Acorn BBC Master. Apple IIe. Ampex 270 Terminal. Vectrex game console. You’d be hard pressed to find a more diverse hardware collection in the average hacker’s lab. When you add seven Raspberry Pi’s, five CRT monitors, an analog oscilloscope and an LED wall to the mix, one starts to wonder at the menagerie of current and retro hardware. What kind of connoisseur would have such a miscellaneous collection? That’s when you spot smoke and fog machines sitting next to an RGB Laser.
Finally, you learn that all of this disparate paraphernalia is networked together. It is then that you realize that you’re not just dealing with a multi-talented hacker- you’re dealing with a meticulous maestro who’s spent lockdown finishing a project he started nearly twenty years ago!
The machine is called AUVERN and it’s the product of the creative mind of [Owen]. Taking advantage of advances in technology (and copious amounts of free time), [Owen] laboriously put his collection of older rigs to work.
A Python script uses a Kinect sensor’s input to control a Mac Mini running Digital Audio Workstation software. The operator’s location, poses and movements are used to alter the music, lights, and multimedia experience as a whole. MIDI, Ethernet, and serial communications tie the hardware together through Raspberry Pi’s, vintage MIDI interfaces, and more. Watch the video below the break for the technical explanation, but don’t miss the videos on [Owen]’s website for a mesmerizing demonstration of AUVERN in full swing.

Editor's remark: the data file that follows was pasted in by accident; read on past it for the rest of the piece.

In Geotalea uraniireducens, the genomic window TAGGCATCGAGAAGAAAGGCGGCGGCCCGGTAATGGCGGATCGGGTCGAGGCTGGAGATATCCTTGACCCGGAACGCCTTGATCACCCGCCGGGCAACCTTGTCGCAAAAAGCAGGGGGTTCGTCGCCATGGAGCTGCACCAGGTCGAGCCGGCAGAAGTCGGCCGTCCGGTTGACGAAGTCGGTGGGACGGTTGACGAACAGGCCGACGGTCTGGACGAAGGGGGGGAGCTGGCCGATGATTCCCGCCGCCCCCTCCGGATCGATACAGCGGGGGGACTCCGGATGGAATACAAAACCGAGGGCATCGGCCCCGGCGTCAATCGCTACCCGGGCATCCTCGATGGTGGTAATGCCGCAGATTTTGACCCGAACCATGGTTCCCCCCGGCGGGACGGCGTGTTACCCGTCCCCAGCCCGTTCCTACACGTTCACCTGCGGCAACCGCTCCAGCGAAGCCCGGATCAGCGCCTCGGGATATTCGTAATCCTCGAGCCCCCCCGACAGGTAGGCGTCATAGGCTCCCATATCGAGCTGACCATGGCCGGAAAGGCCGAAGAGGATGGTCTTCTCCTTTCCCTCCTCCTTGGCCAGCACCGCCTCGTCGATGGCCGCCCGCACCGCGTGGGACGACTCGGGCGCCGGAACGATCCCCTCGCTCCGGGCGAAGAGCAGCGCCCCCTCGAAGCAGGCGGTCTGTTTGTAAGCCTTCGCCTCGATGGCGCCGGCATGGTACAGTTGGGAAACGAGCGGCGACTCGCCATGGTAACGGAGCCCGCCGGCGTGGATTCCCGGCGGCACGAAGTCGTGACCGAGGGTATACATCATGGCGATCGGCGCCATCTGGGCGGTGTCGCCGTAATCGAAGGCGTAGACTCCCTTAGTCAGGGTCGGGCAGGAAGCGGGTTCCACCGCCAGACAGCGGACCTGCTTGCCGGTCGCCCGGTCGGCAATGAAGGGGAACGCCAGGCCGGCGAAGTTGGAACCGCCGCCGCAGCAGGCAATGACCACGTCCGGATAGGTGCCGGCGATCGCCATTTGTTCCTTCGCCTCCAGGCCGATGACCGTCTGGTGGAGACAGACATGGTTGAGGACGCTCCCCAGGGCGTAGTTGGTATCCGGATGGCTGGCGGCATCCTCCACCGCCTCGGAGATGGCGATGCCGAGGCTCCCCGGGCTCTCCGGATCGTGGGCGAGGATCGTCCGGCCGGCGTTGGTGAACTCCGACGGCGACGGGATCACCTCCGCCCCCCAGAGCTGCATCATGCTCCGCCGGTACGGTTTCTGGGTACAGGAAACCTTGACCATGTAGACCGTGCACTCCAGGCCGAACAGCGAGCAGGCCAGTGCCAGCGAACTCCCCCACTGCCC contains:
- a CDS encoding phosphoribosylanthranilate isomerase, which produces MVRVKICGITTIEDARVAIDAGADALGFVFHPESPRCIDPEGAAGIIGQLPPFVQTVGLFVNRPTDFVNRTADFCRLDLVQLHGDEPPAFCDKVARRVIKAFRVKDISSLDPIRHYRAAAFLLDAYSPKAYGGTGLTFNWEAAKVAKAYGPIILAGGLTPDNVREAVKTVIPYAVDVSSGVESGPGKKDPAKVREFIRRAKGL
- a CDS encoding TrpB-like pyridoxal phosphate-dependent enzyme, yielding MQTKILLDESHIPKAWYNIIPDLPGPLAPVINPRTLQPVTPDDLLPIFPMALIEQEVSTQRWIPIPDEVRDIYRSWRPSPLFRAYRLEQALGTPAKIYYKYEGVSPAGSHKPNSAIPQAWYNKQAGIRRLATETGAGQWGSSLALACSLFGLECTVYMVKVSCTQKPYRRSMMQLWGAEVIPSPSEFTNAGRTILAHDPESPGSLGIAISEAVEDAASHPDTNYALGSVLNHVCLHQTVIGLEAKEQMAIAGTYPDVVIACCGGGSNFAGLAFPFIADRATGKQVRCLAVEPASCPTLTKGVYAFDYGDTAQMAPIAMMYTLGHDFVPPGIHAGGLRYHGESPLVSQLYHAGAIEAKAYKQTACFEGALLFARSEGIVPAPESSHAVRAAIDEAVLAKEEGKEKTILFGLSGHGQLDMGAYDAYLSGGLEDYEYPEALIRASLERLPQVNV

So often when we read of a modification on a classic piece of tube electronics we prepare to wince, as such work often results in senseless butchery of a well-preserved survivor. With [Frank Olson]’s work on a 1958 Ampex 601 tape recorder though we were pleasantly surprised, because while he makes a modification to allow its use as a stand-alone microphone preamplifier he also performs an extremely sympathetic upgrade to modern components and retains it in substantially the form it left the Ampex factory.
The video below the break is a satisfying wallow in pre-PCB-era construction for any of the generation who cut their teeth on tube, chassis, and tag strip electronics. We can almost smell the phenolic as he carefully removes time-expired capacitors and fits modern replacements complete with period features such as sheathing over their leads. The larger multiway can electrolytics are left in the chassis, with their modern miniaturised equivalents nestling underneath them out of sight. We all know that electronic components have become a lot smaller over the decades, but it’s still a bit of a shock to see just how tiny even a high voltage electrolytic has become.
The Ampex would have been a very high quality tape recorder when new, and while this one has a problem with its mechanism it’s that quality that makes it easier for him to do this work in 2020. There’s every chance that this one could be returned to service as a tape recorder if someone was of a mind to fix it, and meanwhile it will give Frank excellent service as a high quality pre-amp. This is how resto-mods should be done!